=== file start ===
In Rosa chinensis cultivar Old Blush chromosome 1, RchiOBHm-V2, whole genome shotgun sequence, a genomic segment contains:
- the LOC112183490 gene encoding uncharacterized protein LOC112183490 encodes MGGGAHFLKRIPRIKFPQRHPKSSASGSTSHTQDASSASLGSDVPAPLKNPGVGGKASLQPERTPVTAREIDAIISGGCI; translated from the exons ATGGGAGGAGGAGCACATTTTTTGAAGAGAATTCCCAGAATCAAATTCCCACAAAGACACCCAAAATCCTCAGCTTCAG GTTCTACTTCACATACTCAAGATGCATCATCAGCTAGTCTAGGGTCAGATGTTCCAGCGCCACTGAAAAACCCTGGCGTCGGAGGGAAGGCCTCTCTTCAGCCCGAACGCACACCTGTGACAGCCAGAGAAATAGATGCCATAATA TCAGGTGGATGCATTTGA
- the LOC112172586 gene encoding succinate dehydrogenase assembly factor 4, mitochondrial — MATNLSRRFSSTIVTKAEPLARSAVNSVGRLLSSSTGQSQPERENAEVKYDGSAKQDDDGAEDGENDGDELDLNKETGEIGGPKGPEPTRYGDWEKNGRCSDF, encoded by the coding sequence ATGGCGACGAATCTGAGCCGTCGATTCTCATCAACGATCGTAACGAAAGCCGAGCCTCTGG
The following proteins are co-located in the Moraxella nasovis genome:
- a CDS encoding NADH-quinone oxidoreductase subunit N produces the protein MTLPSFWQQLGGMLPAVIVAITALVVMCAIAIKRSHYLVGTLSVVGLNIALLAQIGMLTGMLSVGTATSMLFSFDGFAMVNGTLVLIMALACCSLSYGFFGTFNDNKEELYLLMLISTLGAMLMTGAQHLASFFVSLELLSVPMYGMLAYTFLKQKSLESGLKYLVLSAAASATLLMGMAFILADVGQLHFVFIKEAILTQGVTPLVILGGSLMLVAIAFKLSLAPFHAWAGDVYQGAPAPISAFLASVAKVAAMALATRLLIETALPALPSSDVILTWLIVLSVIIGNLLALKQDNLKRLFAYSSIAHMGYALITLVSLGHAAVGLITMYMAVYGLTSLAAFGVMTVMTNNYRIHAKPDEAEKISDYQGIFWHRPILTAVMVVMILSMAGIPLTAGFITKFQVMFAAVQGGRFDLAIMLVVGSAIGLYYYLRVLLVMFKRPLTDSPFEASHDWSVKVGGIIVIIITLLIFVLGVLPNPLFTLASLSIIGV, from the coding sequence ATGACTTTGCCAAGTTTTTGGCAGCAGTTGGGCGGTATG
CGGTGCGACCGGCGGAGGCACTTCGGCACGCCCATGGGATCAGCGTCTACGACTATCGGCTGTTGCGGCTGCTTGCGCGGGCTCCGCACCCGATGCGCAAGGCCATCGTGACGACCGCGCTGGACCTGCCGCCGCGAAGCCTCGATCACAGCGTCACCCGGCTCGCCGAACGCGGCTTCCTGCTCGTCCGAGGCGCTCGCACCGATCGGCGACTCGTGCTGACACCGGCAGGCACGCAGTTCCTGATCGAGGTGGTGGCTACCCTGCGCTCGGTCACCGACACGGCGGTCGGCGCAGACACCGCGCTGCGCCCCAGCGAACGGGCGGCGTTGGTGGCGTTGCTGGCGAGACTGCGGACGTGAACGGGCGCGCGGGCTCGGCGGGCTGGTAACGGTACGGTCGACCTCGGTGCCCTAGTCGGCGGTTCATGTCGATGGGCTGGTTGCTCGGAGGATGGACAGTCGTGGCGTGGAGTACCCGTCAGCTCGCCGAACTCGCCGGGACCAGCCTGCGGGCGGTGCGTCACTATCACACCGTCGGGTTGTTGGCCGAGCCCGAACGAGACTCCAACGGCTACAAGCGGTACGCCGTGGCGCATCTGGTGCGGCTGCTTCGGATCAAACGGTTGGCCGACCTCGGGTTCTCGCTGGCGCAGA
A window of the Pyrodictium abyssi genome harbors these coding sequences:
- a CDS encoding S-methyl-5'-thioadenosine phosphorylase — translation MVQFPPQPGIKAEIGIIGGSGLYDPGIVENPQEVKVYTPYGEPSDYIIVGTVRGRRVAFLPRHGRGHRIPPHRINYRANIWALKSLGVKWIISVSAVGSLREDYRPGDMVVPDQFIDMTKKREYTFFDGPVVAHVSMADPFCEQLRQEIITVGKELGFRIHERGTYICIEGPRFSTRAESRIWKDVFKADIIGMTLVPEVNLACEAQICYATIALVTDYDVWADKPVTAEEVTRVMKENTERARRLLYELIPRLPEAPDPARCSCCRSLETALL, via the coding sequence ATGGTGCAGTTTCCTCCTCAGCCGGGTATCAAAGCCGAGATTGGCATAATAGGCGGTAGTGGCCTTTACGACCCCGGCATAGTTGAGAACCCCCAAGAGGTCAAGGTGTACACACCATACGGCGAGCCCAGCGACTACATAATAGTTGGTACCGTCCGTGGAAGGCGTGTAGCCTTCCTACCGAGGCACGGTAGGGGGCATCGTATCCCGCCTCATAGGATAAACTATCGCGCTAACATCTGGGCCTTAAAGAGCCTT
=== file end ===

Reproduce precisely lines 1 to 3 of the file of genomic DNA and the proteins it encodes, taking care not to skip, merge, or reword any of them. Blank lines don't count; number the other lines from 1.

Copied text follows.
In Rosa chinensis cultivar Old Blush chromosome 1, RchiOBHm-V2, whole genome shotgun sequence, a genomic segment contains:
- the LOC112183490 gene encoding uncharacterized protein LOC112183490 encodes MGGGAHFLKRIPRIKFPQRHPKSSASGSTSHTQDASSASLGSDVPAPLKNPGVGGKASLQPERTPVTAREIDAIISGGCI; translated from the exons ATGGGAGGAGGAGCACATTTTTTGAAGAGAATTCCCAGAATCAAATTCCCACAAAGACACCCAAAATCCTCAGCTTCAG GTTCTACTTCACATACTCAAGATGCATCATCAGCTAGTCTAGGGTCAGATGTTCCAGCGCCACTGAAAAACCCTGGCGTCGGAGGGAAGGCCTCTCTTCAGCCCGAACGCACACCTGTGACAGCCAGAGAAATAGATGCCATAATA TCAGGTGGATGCATTTGA
- the LOC112172586 gene encoding succinate dehydrogenase assembly factor 4, mitochondrial — MATNLSRRFSSTIVTKAEPLARSAVNSVGRLLSSSTGQSQPERENAEVKYDGSAKQDDDGAEDGENDGDELDLNKETGEIGGPKGPEPTRYGDWEKNGRCSDF, encoded by the coding sequence ATGGCGACGAATCTGAGCCGTCGATTCTCATCAACGATCGTAACGAAAGCCGAGCCTCTGG